Despite some volatility in the pound US dollar exchange rate, the pound ended the session more or less flat versus the dollar. Renewed US trade war fears and gloomy UK economic data prevented the rate from making any progress one way or the other. The pound moved towards the end of the session at US $1.3290, as it continues to hover around 6-month lows.
|What do these figures mean?|
When measuring the value of a pair of currencies, one set equals 1 unit and the other shows the current equivalent. As the market moves, the amount will vary from minute to minute.
For example, it could be written: 1 GBP = 1.28934 USD
Here, £1 is equivalent to approximately $1.29. This specifically measures the pound’s worth against the dollar. If the US dollar amount increases in this pairing, it’s positive for the pound.
Or, if you were looking at it the other way around: 1 USD = 0.77786 GBP
In this example, $1 is equivalent to approximately £0.78. This measures the US dollar’s worth versus the British pound. If the sterling number gets larger, it’s good news for the dollar.
Pound investors looked towards the recent Gfk consumer confidence data for further insight into the health of the UK economy. Whilst consumer confidence moved 2 points higher in May, it still remained firmly in negative territory. With wage growth outpacing inflation consumers are starting to feel more positive about their personal finances. However, this was not enough to overshadow concerns over the wider economy. The overall tone of the report was sufficiently negative to keep the pound broadly out of favour.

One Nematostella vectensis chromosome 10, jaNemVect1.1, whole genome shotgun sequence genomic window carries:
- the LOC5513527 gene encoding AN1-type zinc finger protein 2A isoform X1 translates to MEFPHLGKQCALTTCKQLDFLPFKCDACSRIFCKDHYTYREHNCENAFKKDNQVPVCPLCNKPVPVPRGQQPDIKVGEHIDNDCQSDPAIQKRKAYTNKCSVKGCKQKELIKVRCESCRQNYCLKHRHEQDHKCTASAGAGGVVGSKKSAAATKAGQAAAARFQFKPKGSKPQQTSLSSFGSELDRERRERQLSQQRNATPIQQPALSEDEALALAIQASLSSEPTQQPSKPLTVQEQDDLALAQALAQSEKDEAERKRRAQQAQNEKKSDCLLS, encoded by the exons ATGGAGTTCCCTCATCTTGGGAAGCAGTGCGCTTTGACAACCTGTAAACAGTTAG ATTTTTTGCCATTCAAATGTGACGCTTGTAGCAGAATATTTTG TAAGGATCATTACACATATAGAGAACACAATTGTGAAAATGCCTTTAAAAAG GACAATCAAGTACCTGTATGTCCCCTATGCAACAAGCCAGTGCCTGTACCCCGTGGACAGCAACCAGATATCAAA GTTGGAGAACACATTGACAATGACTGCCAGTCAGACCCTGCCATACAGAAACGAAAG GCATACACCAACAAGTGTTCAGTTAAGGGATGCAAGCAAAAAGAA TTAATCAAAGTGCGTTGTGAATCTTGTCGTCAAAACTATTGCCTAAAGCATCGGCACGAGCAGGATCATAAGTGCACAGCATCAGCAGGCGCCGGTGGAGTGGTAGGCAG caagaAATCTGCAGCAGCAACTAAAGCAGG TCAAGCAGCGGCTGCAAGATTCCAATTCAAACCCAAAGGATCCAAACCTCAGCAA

|Why does poor economic data drag on a country’s currency?|
|Slowing economic indicators point to a slowing economy. Weak economies have weaker currencies because institutions look to reduce investments in countries where growth prospects are low and then transfer money to countries with higher growth prospects. These institutions sell out of their investment and the local currency, thus increasing supply of the currency and pushing down the money’s worth. So, when a country or region has poor economic news, the value of the currency tends to fall.|
Today’s focus will be on the UK manufacturing purchasing managers index (PMI). Analysts are expecting growth in the manufacturing sector to have slowed again in May to 53.5. This will mark the lowest level of growth in 18 months. Furthermore, it will be the 6th straight monthly decline for manufacturing activity, as it falls from November’s high of 58.5. Weakness in the sector could see the pound fall lower.
The dollar was under pressure in the previous session as the Trump administration announced trade tariffs on its closest allies. After negotiations between the US and Canada, Mexico and EU failed, steel tariffs of 25% and aluminium tariffs of 10% will be put in place by the US. This move greatly improves the chances of a trade war potentially risking global economic growth.
The EU has already stated that it will retaliate against the tariffs by the US. President of the European Commission Jean-Claude Juncker announced that the bloc would go ahead and impose duties on US products including peanut butter and motorbikes.
Today sees the release of the US labour department jobs report. Analysts are expecting 200,000 new jobs to be created and the unemployment rate to remain steady at 3.9%. Meanwhile, analysts are expecting the wages aspect of the report to increase at 2.7% year on year. A strong reading could lift the dollar higher.
|How does the non-farm payroll (NFP) affect the US dollar?|
|It works like this, when there is low unemployment and high job creation, the demand for workers increases. As demand for workers goes up, wages for those workers also go up. Which means the workers are now taking home more money to spend on cars, houses or in the shops. As a result, demand for goods and services also increase, pushing the prices of the good and services higher. That’s also known as inflation. When inflation moves higher, central banks are more likely to raise interest rates, which then pushes up the currency’s worth.|
This article was initially published on TransferWise.com from the same author. The content at Currency Live is the sole opinion of the authors and in no way reflects the views of TransferWise Inc.